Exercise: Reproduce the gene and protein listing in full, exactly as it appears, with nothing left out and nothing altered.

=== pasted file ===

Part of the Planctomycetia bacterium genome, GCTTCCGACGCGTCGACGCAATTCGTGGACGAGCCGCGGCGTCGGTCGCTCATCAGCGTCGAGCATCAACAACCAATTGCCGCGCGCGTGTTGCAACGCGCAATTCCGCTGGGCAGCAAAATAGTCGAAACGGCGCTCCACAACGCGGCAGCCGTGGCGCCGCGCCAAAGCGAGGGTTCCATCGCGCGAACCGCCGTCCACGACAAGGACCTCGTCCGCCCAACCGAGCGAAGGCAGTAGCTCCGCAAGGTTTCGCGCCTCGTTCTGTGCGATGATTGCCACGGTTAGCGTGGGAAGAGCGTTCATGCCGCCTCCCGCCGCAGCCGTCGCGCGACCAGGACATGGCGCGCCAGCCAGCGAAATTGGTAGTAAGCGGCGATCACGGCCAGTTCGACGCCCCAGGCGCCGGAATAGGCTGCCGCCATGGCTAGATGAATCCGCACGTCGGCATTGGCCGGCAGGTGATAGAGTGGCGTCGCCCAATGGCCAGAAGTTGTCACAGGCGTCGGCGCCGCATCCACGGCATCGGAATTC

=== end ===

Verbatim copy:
Part of the Planctomycetia bacterium genome, GCTTCCGACGCGTCGACGCAATTCGTGGACGAGCCGCGGCGTCGGTCGCTCATCAGCGTCGAGCATCAACAACCAATTGCCGCGCGCGTGTTGCAACGCGCAATTCCGCTGGGCAGCAAAATAGTCGAAACGGCGCTCCACAACGCGGCAGCCGTGGCGCCGCGCCAAAGCGAGGGTTCCATCGCGCGAACCGCCGTCCACGACAAGGACCTCGTCCGCCCAACCGAGCGAAGGCAGTAGCTCCGCAAGGTTTCGCGCCTCGTTCTGTGCGATGATTGCCACGGTTAGCGTGGGAAGAGCGTTCATGCCGCCTCCCGCCGCAGCCGTCGCGCGACCAGGACATGGCGCGCCAGCCAGCGAAATTGGTAGTAAGCGGCGATCACGGCCAGTTCGACGCCCCAGGCGCCGGAATAGGCTGCCGCCATGGCTAGATGAATCCGCACGTCGGCATTGGCCGGCAGGTGATAGAGTGGCGTCGCCCAATGGCCAGAAGTTGTCACAGGCGTCGGCGCCGCATCCACGGCATCGGAATTC